Posted in Christian, christian living, Christianity, church of scotland, end times, Jesus, pentecostal, revival, the crucified life, the deeper life, the persectuted church, The presence of God, the remnant, the state of the church, theology, Uncategorized | 4 Comments »

A brief history of God’s called out people (remnant) by Chip Brogden

Posted by appolus on January 6, 2019

Throughout history, God has continually called out a people, a remnant that will represent His heart and mind in the midst of universal deception and decay. To answer this calling, God’s people have always been asked to leave where they are and travel through an unfamiliar, lonely place – a wilderness – in order to reach the place He has prepared for them.

This happened twice in the history of Israel, and it has happened twice in the history of Christianity. By looking back on how God has called His people out in times past, we can better see and appreciate the significance of the final exodus that is taking place at this time.
Israel’s First Exodus: God Called the Hebrews Out of Egypt

We have already seen that Moses established a “church in the wilderness” by leading the Hebrews out of Egypt and into the Promised Land by way of the desert of Sinai. This exodus is recorded in our Bibles, not just for its historical significance, but for us to learn by: “With most of them God was not pleased, for they were overthrown in the wilderness. Now these things took place as examples for us…” (1 Cor. 10:5,6). We see how they were tested in the wilderness, and how they failed many of the tests, and failed to enter into the Promised Land because of doubt and fear. We also see how many of them were tempted to go back to Egypt.

All these things are recorded so that we will recognize this tendency in ourselves today and not make the same mistakes they made. So this first exodus establishes the spiritual principle of God calling His people out and is the key that unlocks our understanding of how God goes about the difficult work of calling and setting apart a chosen people for Himself.
Israel’s Second Exodus: God Called the Jews Out of Babylon

Once the nation of Israel was established in the Promised Land, they began a slow and steady moral and spiritual decline, occasionally punctuated with godly kings and periods of repentance and revival. But eventually the wickedness of the nation called for judgment, and this judgment came in the form of Nebuchadnezzar, who conquered Jerusalem, destroyed the Temple, killed most of the people, and took the remainder as captives with him to Babylon, where they lived in exile for 70 years.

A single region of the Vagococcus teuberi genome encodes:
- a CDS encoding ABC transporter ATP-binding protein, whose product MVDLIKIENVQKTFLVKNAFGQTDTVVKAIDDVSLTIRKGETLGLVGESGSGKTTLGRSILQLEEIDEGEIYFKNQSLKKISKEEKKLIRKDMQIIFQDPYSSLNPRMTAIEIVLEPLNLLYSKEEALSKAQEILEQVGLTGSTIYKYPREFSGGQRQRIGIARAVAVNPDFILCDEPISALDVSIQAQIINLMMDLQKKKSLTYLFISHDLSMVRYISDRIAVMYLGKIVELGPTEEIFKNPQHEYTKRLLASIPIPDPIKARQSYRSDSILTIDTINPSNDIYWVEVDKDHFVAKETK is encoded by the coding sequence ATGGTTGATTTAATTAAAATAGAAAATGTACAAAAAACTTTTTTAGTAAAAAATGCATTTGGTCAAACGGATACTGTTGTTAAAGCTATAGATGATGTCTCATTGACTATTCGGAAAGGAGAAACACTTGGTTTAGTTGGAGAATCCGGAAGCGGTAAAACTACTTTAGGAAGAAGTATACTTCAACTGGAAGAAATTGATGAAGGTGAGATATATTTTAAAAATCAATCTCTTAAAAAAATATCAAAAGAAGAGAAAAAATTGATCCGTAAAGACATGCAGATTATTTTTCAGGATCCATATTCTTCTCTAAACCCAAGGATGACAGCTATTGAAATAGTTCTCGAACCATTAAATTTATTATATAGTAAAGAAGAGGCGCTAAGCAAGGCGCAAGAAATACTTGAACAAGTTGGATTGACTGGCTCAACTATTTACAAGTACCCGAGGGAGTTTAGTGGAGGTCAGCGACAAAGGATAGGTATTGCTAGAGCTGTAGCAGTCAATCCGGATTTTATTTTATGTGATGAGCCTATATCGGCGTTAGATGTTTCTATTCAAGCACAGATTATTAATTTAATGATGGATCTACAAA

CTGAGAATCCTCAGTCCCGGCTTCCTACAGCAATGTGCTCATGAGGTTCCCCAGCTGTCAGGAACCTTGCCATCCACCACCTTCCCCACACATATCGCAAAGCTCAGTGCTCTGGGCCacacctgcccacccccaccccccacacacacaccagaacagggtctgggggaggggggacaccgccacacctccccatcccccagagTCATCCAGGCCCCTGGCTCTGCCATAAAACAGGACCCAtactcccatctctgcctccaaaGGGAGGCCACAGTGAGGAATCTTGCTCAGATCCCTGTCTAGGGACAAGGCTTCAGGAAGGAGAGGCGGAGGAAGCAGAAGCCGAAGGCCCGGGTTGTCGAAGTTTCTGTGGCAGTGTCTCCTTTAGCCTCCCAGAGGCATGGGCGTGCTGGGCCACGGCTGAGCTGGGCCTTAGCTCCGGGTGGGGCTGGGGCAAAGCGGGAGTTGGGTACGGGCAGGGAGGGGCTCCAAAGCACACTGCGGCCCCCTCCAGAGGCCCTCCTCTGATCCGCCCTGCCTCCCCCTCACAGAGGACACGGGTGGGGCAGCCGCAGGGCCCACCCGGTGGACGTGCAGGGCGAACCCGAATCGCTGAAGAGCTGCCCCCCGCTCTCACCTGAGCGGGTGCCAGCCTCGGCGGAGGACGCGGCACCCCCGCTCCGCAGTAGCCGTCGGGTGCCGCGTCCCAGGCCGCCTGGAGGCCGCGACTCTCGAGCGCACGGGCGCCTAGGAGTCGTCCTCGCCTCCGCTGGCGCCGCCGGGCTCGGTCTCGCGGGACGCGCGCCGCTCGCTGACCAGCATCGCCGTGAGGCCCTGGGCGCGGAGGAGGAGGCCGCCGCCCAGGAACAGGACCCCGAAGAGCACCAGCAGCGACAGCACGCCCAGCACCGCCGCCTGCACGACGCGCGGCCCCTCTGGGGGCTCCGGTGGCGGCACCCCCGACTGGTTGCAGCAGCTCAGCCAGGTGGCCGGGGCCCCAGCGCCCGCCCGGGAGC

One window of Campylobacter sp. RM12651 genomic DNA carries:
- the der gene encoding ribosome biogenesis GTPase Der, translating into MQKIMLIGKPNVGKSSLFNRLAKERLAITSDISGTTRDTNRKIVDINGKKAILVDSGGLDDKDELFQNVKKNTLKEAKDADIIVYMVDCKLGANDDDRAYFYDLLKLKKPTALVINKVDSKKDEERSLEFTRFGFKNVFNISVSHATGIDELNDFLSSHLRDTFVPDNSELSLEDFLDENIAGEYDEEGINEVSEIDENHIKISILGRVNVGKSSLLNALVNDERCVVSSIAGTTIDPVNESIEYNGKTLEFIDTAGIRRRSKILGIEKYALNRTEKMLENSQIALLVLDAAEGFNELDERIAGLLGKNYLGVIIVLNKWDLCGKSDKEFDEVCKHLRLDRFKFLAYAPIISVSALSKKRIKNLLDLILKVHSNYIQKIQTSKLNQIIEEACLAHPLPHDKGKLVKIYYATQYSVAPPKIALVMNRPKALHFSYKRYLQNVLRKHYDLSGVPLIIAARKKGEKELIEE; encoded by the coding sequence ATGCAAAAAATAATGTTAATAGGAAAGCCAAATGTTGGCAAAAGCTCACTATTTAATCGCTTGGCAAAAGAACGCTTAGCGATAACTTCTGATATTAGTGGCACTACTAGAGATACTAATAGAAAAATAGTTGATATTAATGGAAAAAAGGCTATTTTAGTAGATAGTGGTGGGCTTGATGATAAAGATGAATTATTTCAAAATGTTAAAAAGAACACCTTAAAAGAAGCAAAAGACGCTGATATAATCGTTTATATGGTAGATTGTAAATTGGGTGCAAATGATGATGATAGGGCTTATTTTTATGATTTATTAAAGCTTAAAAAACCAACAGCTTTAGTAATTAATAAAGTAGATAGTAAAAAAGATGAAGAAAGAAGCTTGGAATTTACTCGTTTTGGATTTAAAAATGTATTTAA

After that, the Lord once again called them to come out – to leave Babylon, journey back through the wilderness to Jerusalem, and rebuild their Temple and their city. The significant thing about this is that most of the Jews stayed in Babylon. Out of an estimated Jewish population of greater than one million people living in exile, only 42,000 returned. The vast majority preferred the comfortable bondage of Babylon to the uncomfortable, uncertain future of rebuilding their nation. The significance of this is extraordinary. Just as the young nation wanted to return to Egypt, the nation in exile wanted to remain in Babylon.

So we have two exoduses in the history of Israel that provide us with spiritual discernment into what follows after. Let us now turn to the two exoduses in the history of the Ekklesia.

Our First Exodus: God Called the Christians Out of Judaism

A remnant of Jews did return from Babylon. They rebuilt the Temple and inhabited Jerusalem once again. Having paid the terrible price of their idolatry, they resolved to never disobey God again. But in their zeal they went to the opposite extreme of fanaticism. What eventually developed was a religious system and a hypocritical priesthood obsessed with outward appearances and obedience to the letter of the Law while overlooking mercy, grace, righteousness, faith, and love.

Into this atmosphere our Savior was sent, just as Moses was sent to Pharaoh with a mandate to bring God’s people out of bondage and into the Promised Land. And, just as Pharaoh resisted Moses, so the religious leaders resisted Jesus. Undaunted, Jesus promised another “church in the wilderness” that would stand forever, and charged His disciples to take this message to “all nations” and “to the uttermost parts of the earth.”

Even with this clear direction, it would take many years for the truth to sink in: faith in Christ was not compatible with Judaism. Peter struggled with preaching Christ to the Gentiles and was rebuked publicly by Paul. James, based in Jerusalem, tried in vain to make Christianity fit in better with Jewish ideology. But once the Gospel was preached to the Gentiles, it marked the beginning of something new. The Way, as it was then called, was no longer a mere sect within Judaism. The Gentiles heard the message, and thanks to Paul, understood that faith in Christ has nothing to do with obeying the Law of Moses.

Now followers of Jesus were forced to make a decision. Were they going to “come out of Judaism” and be “a chosen generation, a royal priesthood, a holy nation, a set-apart people” distinct from Judaism, or, would they cling to their Jewish traditions and the teachings of their elders, all of whom rejected Jesus as the Messiah?

The letter to the Hebrews was written to Jews struggling with that very dilemma. After demonstrating conclusively that you cannot enjoy the benefits of the New Covenant while clinging to elements of the Old Covenant, the author concludes: